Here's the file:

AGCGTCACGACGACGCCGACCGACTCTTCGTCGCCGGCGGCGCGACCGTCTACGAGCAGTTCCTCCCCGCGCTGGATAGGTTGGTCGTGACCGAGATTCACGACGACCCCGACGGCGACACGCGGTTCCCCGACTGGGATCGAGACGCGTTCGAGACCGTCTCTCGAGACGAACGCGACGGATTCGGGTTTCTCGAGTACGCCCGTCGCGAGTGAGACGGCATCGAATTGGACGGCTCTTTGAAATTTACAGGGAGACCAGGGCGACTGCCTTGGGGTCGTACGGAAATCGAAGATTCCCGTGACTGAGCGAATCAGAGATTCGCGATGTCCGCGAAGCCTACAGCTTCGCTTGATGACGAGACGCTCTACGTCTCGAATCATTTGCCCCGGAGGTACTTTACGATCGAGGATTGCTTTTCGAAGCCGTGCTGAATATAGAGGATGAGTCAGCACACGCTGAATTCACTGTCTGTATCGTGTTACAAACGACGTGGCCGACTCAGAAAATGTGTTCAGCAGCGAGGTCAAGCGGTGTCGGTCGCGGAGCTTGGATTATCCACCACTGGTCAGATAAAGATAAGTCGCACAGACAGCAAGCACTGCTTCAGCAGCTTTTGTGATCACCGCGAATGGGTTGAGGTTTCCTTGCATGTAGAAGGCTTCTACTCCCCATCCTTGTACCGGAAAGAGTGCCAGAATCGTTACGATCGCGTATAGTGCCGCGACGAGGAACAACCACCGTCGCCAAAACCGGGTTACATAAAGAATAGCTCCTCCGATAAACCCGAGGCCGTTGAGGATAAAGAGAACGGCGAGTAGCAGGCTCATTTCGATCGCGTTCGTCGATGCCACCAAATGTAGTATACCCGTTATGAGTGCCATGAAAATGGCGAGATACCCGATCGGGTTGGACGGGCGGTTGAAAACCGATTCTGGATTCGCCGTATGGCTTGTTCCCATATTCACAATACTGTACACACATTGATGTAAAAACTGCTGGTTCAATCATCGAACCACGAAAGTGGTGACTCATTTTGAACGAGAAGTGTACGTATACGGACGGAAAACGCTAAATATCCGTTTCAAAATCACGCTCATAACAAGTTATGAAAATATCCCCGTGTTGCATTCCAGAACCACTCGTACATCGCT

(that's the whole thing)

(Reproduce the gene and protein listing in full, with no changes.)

AGCGTCACGACGACGCCGACCGACTCTTCGTCGCCGGCGGCGCGACCGTCTACGAGCAGTTCCTCCCCGCGCTGGATAGGTTGGTCGTGACCGAGATTCACGACGACCCCGACGGCGACACGCGGTTCCCCGACTGGGATCGAGACGCGTTCGAGACCGTCTCTCGAGACGAACGCGACGGATTCGGGTTTCTCGAGTACGCCCGTCGCGAGTGAGACGGCATCGAATTGGACGGCTCTTTGAAATTTACAGGGAGACCAGGGCGACTGCCTTGGGGTCGTACGGAAATCGAAGATTCCCGTGACTGAGCGAATCAGAGATTCGCGATGTCCGCGAAGCCTACAGCTTCGCTTGATGACGAGACGCTCTACGTCTCGAATCATTTGCCCCGGAGGTACTTTACGATCGAGGATTGCTTTTCGAAGCCGTGCTGAATATAGAGGATGAGTCAGCACACGCTGAATTCACTGTCTGTATCGTGTTACAAACGACGTGGCCGACTCAGAAAATGTGTTCAGCAGCGAGGTCAAGCGGTGTCGGTCGCGGAGCTTGGATTATCCACCACTGGTCAGATAAAGATAAGTCGCACAGACAGCAAGCACTGCTTCAGCAGCTTTTGTGATCACCGCGAATGGGTTGAGGTTTCCTTGCATGTAGAAGGCTTCTACTCCCCATCCTTGTACCGGAAAGAGTGCCAGAATCGTTACGATCGCGTATAGTGCCGCGACGAGGAACAACCACCGTCGCCAAAACCGGGTTACATAAAGAATAGCTCCTCCGATAAACCCGAGGCCGTTGAGGATAAAGAGAACGGCGAGTAGCAGGCTCATTTCGATCGCGTTCGTCGATGCCACCAAATGTAGTATACCCGTTATGAGTGCCATGAAAATGGCGAGATACCCGATCGGGTTGGACGGGCGGTTGAAAACCGATTCTGGATTCGCCGTATGGCTTGTTCCCATATTCACAATACTGTACACACATTGATGTAAAAACTGCTGGTTCAATCATCGAACCACGAAAGTGGTGACTCATTTTGAACGAGAAGTGTACGTATACGGACGGAAAACGCTAAATATCCGTTTCAAAATCACGCTCATAACAAGTTATGAAAATATCCCCGTGTTGCATTCCAGAACCACTCGTACATCGCT